Saturday, 4 April 2015

Remembered days from before 1939

These are some of the memories that the late Dick Mylam sent to the Eton Wick History Group on 1st April 2010.

The other day I came across a reference to Eton Porny, my old school and it got me thinking about those early days. I attended the school for four years. In those days we had to walk from the village and back no matter what the weather. Freed from the tyranny of the classroom I always enjoyed the walk home. it varied according to the weather. Often I would cut through the parish church and make for the Brocas then following the river, under the railway bridge shouting a few times to hear the echo. 

A little further on under a small bridge ran a side stream which was the Eton Collage boys swimming place. It was some years later that an indoor pool was built for them. At the weekends in the summer we village boys would go there to swim. This stream ran in from the river at one end and out the other. There was always wildlife to see. Swans, dab chicks and herons etc during this time a pair of black swans lived in this part of the river. 

Then home past the village hall. At that time the lane down to Alma road was lined with very old Elm trees in the roots could be found large black stag beetles which in warm evenings would fly about. On the corner into Alma road were a row of very pretty, old cottages, in front of which the old folk had neat vegetable gardens. My home was at 6 Shakespeare place. 

On another day I would leave school and go down the road past the Burning Bush and music school. There was a narrow lane through the collages which came out into the little common. In the spring there was always masses of frog spawn in the stream that ran down to the village. When reaching the village I would pass Mr Bonds, the greengrocer's house and yard, where the fruit and vegetable boxes intrigued me. A little further on The Wheatbutts the house that David Niven the actor lived during the war.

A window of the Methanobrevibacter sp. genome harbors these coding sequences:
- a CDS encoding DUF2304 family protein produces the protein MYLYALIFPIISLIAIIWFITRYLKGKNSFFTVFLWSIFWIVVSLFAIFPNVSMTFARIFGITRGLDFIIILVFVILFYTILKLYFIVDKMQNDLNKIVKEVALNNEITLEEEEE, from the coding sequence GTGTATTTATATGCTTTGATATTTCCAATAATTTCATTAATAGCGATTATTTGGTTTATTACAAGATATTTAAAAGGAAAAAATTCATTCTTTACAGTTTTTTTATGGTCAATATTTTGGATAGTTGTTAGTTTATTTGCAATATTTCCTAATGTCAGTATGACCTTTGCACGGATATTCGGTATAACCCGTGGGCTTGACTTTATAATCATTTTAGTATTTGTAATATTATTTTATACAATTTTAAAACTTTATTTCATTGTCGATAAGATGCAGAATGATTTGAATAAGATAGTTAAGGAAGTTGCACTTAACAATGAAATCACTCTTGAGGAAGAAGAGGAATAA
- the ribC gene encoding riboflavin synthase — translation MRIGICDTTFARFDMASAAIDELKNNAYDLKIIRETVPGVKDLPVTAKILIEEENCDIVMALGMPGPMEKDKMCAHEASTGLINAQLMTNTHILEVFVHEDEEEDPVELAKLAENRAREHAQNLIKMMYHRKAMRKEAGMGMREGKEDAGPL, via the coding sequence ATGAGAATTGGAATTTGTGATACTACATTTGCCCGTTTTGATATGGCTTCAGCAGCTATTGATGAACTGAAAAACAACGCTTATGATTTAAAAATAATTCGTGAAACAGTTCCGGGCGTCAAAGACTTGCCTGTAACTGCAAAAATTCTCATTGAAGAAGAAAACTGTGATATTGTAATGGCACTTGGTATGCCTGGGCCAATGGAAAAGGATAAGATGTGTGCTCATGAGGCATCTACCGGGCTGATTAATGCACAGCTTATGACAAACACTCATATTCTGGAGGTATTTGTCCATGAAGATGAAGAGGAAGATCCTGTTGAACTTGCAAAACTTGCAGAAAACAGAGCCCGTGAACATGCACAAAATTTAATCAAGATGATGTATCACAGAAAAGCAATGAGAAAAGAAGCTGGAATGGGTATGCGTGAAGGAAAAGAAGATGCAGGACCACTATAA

At other days if I needed to get home more quickly I would take the Eton Wick road. Along the stretch to the church on the field side grow wild plums which would be gathered for mother to make jam. 

Some days in the summer I would take sandwiches for lunch going to the castle. In those days I could wander all over the grounds. I climbed the round tower and entered St Georges chapel, no one would bothered me. It made history lessons more interesting. At the time of George V Silver Jubilee Eton high street was draped in silver and blue garlands. The children had the day of school and went up to the castle to watch the funeral. We each were given mugs made of aluminium (a new thing at the time) with the royal heads and date embossed on them. 

Come March 1939 it was long trouser time for me and I left school to take up work at the Rheostatic Company Slough. Within a few months the war began and life would never be the same. 

By Arthur F Mylam (Dick) 

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